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When Will We Hit The Limits of Gigabit Ethernet with Wi-Fi?

Since the advent of the Internet, a number of technological improvements were necessary to facilitate the speeds that users have come to expect. From dial-up to DSL, from 802.11b to 802.11ac, to name a few- these changes have helped enrich Internet experience and accessibility. Similarly Wi-Fi brought much added convenience over wired connections but reduced speeds. To mitigate these limitations, Wi-Fi technology has evolved to increase speeds, as have wired standards (for example, from 10/100 to Gigabit Ethernet).

In recent years, Wi-Fi has approached the speed of Gigabit Ethernet. This is the standard used by most wired connections to send and receive data. In this blog entry, we’ll examine the speed of current wireless devices and how they compare to Gigabit Ethernet.

Comparing Gigabit Ethernet to Wi-Fi

It’s important we look at Ethernet in the same way we do Wi-Fi to help us compare speeds. If Ethernet were marketed as a Wi-Fi device, it would advertise the following speeds:


Note from these results that Gigabit Ethernet is actually 2-Gigabit aggregate and 10/100 Ethernet is a 200-Megabit aggregate.

How Wireless Measures Up

Now let’s look at how wireless compares. Here is some data from the fastest enterprise 4×4 MU-MIMO APs currently on the market under different client loads:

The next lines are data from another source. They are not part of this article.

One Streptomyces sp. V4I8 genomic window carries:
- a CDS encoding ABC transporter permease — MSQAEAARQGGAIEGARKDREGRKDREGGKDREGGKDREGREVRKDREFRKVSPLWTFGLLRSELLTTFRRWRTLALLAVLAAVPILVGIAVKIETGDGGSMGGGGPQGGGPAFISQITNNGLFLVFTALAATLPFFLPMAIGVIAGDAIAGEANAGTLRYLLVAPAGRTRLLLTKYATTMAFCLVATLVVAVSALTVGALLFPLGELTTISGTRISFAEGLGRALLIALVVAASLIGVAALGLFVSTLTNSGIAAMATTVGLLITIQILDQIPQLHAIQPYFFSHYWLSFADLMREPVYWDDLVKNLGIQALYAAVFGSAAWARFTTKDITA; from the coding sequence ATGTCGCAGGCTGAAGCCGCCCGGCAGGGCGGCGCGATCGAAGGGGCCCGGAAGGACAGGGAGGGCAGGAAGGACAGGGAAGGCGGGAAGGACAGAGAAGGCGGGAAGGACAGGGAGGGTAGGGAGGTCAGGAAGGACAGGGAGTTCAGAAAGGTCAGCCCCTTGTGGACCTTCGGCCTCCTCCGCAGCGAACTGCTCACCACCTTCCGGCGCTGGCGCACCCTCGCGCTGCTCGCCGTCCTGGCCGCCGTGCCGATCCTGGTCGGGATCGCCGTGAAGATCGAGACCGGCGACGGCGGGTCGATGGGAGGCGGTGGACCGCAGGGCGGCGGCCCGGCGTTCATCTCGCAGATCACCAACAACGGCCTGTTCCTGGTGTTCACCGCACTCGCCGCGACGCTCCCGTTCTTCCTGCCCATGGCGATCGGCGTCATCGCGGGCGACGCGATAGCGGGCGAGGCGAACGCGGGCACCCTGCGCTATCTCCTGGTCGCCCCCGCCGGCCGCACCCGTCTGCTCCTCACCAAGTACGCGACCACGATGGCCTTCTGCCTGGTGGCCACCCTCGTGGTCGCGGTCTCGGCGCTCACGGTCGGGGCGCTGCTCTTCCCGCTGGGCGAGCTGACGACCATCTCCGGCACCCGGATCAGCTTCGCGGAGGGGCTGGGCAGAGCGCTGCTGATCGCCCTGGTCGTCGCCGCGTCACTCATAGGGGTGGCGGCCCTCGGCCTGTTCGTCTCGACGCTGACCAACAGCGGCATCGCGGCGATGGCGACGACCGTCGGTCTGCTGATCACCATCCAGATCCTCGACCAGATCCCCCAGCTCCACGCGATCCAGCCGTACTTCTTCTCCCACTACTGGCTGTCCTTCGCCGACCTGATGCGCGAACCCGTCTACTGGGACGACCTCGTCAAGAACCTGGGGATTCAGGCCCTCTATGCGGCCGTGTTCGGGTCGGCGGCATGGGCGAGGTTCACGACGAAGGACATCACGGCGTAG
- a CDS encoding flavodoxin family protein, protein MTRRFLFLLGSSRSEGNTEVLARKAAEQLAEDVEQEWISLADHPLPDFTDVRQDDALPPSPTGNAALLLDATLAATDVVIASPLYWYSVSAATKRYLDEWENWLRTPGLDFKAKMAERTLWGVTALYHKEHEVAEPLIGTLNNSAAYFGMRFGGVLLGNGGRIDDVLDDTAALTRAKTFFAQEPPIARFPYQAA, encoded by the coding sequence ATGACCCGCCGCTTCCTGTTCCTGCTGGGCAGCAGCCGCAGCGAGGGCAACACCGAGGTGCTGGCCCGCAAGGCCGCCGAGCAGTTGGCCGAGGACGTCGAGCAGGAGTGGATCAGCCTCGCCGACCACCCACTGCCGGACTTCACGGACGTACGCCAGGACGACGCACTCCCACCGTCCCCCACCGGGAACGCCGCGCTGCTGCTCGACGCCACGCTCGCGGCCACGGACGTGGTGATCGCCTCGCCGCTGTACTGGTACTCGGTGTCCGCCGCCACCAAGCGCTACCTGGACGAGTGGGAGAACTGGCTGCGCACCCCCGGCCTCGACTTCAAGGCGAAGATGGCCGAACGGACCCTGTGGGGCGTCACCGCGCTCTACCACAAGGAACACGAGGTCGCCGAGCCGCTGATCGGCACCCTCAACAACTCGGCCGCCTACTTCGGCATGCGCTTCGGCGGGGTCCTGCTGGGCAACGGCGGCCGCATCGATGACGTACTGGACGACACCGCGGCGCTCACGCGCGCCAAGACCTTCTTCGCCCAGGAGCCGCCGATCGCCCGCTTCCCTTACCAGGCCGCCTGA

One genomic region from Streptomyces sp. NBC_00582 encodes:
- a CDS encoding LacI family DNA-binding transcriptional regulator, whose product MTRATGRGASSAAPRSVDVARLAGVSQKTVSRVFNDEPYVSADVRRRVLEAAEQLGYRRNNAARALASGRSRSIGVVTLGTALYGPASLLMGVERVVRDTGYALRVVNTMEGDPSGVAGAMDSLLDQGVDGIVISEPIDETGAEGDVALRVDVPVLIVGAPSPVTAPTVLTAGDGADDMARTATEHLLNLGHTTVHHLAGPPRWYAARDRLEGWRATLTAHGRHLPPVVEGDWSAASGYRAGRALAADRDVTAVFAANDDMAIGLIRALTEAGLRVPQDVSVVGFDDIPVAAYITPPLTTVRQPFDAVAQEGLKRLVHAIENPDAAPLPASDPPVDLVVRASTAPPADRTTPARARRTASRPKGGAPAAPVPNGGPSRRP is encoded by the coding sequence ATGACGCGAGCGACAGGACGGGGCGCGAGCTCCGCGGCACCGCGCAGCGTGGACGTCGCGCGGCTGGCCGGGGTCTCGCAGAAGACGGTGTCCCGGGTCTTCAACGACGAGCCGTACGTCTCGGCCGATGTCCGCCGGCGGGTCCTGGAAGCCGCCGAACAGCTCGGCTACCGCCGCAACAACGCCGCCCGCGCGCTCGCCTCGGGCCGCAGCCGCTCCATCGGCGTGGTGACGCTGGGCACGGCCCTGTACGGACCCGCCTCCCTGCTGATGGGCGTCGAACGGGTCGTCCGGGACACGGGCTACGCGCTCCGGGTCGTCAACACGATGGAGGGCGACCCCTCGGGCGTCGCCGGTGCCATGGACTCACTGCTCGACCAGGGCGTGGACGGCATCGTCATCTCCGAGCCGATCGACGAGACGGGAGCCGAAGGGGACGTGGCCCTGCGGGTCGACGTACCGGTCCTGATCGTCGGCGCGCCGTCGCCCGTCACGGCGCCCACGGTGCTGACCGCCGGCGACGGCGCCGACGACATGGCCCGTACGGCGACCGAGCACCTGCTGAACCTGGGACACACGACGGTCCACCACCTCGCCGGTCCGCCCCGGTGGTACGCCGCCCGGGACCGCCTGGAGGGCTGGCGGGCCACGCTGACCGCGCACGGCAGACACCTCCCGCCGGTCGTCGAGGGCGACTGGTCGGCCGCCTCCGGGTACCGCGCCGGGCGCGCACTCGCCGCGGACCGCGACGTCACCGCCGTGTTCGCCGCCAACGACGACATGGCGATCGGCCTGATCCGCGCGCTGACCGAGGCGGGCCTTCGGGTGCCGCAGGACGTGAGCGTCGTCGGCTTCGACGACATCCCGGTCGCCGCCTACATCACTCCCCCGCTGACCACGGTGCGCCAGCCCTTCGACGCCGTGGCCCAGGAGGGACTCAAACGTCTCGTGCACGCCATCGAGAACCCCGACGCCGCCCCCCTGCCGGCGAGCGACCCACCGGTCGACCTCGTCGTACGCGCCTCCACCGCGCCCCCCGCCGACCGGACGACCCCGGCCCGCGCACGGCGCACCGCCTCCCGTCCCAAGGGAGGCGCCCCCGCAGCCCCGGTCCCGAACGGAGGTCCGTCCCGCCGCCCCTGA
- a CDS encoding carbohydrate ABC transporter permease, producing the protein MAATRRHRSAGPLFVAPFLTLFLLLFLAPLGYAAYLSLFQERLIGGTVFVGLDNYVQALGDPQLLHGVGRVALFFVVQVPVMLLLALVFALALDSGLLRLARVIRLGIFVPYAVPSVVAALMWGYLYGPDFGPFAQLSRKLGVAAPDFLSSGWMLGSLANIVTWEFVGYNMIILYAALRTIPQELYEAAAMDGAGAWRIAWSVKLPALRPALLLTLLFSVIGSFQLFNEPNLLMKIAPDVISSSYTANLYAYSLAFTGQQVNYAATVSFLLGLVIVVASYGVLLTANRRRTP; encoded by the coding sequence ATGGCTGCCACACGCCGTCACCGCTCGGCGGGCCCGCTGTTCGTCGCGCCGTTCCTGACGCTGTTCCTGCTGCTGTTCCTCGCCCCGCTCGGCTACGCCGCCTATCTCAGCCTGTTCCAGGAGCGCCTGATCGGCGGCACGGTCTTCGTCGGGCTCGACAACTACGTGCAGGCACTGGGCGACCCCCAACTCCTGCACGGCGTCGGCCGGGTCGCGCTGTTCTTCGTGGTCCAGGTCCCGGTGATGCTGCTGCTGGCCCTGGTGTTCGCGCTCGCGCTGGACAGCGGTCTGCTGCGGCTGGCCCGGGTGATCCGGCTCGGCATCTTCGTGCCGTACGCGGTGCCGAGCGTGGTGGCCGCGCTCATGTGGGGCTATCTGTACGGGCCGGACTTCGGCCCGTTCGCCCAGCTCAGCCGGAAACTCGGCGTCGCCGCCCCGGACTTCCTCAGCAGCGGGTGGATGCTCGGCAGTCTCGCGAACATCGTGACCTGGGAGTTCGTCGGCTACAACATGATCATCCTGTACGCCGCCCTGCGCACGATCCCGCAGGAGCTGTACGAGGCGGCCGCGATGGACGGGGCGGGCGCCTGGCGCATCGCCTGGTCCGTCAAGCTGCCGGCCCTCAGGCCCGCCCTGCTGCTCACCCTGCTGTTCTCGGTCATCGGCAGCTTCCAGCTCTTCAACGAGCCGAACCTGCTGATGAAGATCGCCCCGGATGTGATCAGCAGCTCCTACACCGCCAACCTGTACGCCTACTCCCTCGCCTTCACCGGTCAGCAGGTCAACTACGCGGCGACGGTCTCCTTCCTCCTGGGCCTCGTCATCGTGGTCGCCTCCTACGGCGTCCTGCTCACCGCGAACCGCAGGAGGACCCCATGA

4×4 80 MHz 802.11ac MU-MIMO AP (nearly ideal conditions):


Note that with all wireless speeds cited – with little changed in the environment – these numbers will often be 50% of the advertised speeds. 

Chipset manufacturers, Wi-Fi firmware engineers, etc. are proud of these numbers, as they are real-world doubling of throughput from 3×3 802.11ac SU-MIMO:

3×3 80 MHz 11ac AP (nearly ideal conditions):

  • 50 clients: ~100 Mbps

As you can see, 4×4 MU-MIMO doubles performance, from ~100 Mbps to 200 Mbps aggregate TCP throughput.

Let’s summarize:


When Does Gigabit Ethernet Start Limiting Wireless Speeds?

While there have been a number of quicker alternatives to Gigabit Ethernet for many years (for example, 10-Gigabit, 25-Gigabit, etc.), these technologies have not yet been adopted on a wide scale. Understanding the data shown above leads us to consider the question, when will alternative multi-Gigabit Ethernet technologies really matter for the enterprise network?

Let’s look at some data:


So the answer to our question is:

Somewhere around two to three 4×4 MU-MIMO 80 MHz radios (plus a 2.4 GHz radio), depending on the ratio of downstream/upstream traffic.

So as you can see, Gigabit Ethernet does not limit the speeds of enterprise deployment APs that have a single 4×4 802.11ac MU-MIMO radio and a single 4×4 2.4 GHz radio.

Feel free to reach out to us on the forum with any questions.